Operating costs of the schools rose.  Except in Junior College, where fewer veterans enrolled for high school, attendance in the schools increased.  State aid was disappointingly low, although the legislature passed an act enabling the board to increase the tax levy to raise salaries about 17%.  Because of teachers going into business and industry, a new salary schedule was made.  Instead of a year of 36 weeks, the school term was extended for the teaching personnel to 38, teachers to be on duty several days before and after the regular school time.  At the legislation session a bill affecting teachers' retirement was passed.

When the temporary building for the children of war workers in Fairfax was erected in 1942-43, it cost the government approximately $70,000.  On January 7, 1947, the board purchased the building from the Federal Works Administration for $14,000.  As Fairfax District, from 1911 to 1929, was part of the Kansas City school system, the Board of Education felt that should the district annex itself again to a school area, Kansas City should be the choice.  A move by Washington Rural High School to annex Fairfax was met with protests.  On March 21, a Kansas City group visited Topeka to object to the bill before the legislature.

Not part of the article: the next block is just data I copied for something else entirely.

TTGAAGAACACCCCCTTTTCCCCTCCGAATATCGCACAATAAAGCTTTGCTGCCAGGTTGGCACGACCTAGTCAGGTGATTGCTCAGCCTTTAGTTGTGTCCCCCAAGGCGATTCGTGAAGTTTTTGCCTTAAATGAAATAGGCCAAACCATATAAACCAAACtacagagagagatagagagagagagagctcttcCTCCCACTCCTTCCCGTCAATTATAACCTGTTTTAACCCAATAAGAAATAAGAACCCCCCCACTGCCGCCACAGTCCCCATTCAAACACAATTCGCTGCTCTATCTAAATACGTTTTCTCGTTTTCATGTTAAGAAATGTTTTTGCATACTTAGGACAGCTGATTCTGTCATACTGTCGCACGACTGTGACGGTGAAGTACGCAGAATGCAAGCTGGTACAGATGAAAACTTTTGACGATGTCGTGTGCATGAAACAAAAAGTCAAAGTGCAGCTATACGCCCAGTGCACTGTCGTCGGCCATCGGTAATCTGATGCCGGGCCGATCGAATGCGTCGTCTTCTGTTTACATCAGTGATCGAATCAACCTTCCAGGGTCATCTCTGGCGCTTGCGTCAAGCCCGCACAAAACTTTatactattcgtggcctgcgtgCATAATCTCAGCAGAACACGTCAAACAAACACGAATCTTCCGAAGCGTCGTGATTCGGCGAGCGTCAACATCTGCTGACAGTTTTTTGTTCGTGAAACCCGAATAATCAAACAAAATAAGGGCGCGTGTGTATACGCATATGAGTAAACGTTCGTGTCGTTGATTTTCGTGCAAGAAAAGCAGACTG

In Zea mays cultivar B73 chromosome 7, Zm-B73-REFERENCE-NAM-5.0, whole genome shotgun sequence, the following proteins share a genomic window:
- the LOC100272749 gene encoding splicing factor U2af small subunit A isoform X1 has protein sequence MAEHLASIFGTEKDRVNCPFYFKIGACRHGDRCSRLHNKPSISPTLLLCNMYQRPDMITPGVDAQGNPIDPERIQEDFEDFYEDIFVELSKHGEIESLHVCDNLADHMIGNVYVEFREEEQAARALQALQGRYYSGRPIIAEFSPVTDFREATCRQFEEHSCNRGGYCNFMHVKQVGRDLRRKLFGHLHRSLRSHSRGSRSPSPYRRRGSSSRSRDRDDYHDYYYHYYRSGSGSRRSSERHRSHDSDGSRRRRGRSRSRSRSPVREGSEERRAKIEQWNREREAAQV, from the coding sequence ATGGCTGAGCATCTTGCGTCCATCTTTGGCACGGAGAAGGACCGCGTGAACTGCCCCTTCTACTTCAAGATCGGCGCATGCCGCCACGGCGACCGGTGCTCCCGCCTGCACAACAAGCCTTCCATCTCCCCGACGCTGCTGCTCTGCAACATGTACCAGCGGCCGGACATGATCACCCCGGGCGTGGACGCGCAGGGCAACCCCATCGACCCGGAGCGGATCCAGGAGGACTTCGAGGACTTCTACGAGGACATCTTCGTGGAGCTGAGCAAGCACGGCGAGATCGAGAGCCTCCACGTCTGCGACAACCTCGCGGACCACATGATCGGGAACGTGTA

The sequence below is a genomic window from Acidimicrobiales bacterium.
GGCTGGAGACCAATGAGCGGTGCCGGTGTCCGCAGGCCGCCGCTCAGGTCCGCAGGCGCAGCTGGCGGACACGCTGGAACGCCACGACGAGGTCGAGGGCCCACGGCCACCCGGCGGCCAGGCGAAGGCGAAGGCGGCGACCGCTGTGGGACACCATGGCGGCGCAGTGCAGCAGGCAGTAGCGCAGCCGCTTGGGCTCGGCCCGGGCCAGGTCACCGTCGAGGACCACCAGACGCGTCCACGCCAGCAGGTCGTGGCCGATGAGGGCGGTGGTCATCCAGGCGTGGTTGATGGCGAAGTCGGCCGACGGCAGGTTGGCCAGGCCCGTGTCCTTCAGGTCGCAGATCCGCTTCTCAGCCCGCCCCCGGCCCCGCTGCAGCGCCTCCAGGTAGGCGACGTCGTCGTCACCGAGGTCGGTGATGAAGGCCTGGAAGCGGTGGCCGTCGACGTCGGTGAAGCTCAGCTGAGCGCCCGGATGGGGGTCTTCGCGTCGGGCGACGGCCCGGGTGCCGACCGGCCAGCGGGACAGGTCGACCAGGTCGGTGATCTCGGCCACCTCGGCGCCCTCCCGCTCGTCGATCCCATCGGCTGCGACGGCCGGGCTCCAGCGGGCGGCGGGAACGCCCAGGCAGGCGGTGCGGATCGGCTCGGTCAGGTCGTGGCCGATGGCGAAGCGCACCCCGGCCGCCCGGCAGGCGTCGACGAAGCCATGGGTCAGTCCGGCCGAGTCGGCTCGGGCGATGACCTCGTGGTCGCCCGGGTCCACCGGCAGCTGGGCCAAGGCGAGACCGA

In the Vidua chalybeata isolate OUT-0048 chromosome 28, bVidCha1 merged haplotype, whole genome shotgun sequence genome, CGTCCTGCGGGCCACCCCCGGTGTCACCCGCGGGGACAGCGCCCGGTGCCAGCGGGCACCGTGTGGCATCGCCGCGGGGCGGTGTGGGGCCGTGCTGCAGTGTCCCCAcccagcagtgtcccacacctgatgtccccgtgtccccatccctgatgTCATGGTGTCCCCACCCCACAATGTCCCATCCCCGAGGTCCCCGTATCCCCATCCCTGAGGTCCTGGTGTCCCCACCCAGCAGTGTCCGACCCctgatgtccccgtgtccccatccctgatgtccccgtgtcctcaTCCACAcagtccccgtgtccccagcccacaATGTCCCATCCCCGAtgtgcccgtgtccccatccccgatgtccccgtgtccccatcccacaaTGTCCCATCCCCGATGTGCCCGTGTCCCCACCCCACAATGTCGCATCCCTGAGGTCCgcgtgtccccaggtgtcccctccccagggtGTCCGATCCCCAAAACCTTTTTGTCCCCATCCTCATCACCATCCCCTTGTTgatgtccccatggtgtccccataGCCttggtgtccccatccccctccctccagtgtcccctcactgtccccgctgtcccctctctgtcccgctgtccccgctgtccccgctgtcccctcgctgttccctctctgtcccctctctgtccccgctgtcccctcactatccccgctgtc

Little building except repairs went on during the war.  Bright colors, instead of the usual gray or brown, had made more attractive rooms for the past three years.  When Cooper was abandoned in 1939, the old building was sold to E. W. Harris who razed it.  Now, eight years later, the board put up for sale the site containing seven lots.  It was hoped some industry would buy it.  Downtown expansion, parochial schools in the neighborhood, and rising operational costs caused the board to close Bancroft School.  In a letter to parents in August, Superintendent Schlagle explained that children would enroll at Riverview or Central in September.  The Buildings and Grounds Department would retain the school for storage and the children would have the use of the playground.